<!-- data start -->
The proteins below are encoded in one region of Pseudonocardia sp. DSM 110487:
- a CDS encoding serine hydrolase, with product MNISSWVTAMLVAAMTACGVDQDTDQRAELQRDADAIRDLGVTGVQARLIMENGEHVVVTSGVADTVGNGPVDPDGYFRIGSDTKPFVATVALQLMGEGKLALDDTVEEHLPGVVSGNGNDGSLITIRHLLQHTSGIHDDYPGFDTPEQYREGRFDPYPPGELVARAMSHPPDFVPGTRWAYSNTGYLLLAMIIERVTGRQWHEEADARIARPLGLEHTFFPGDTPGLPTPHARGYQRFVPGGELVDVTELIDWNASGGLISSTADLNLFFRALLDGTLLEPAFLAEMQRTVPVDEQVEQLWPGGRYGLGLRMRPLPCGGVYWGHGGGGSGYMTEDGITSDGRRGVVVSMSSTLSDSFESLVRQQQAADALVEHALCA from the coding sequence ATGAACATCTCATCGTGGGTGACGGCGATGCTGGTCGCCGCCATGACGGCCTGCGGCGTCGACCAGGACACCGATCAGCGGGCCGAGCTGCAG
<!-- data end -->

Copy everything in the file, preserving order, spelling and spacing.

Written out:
The proteins below are encoded in one region of Pseudonocardia sp. DSM 110487:
- a CDS encoding serine hydrolase, with product MNISSWVTAMLVAAMTACGVDQDTDQRAELQRDADAIRDLGVTGVQARLIMENGEHVVVTSGVADTVGNGPVDPDGYFRIGSDTKPFVATVALQLMGEGKLALDDTVEEHLPGVVSGNGNDGSLITIRHLLQHTSGIHDDYPGFDTPEQYREGRFDPYPPGELVARAMSHPPDFVPGTRWAYSNTGYLLLAMIIERVTGRQWHEEADARIARPLGLEHTFFPGDTPGLPTPHARGYQRFVPGGELVDVTELIDWNASGGLISSTADLNLFFRALLDGTLLEPAFLAEMQRTVPVDEQVEQLWPGGRYGLGLRMRPLPCGGVYWGHGGGGSGYMTEDGITSDGRRGVVVSMSSTLSDSFESLVRQQQAADALVEHALCA from the coding sequence ATGAACATCTCATCGTGGGTGACGGCGATGCTGGTCGCCGCCATGACGGCCTGCGGCGTCGACCAGGACACCGATCAGCGGGCCGAGCTGCAG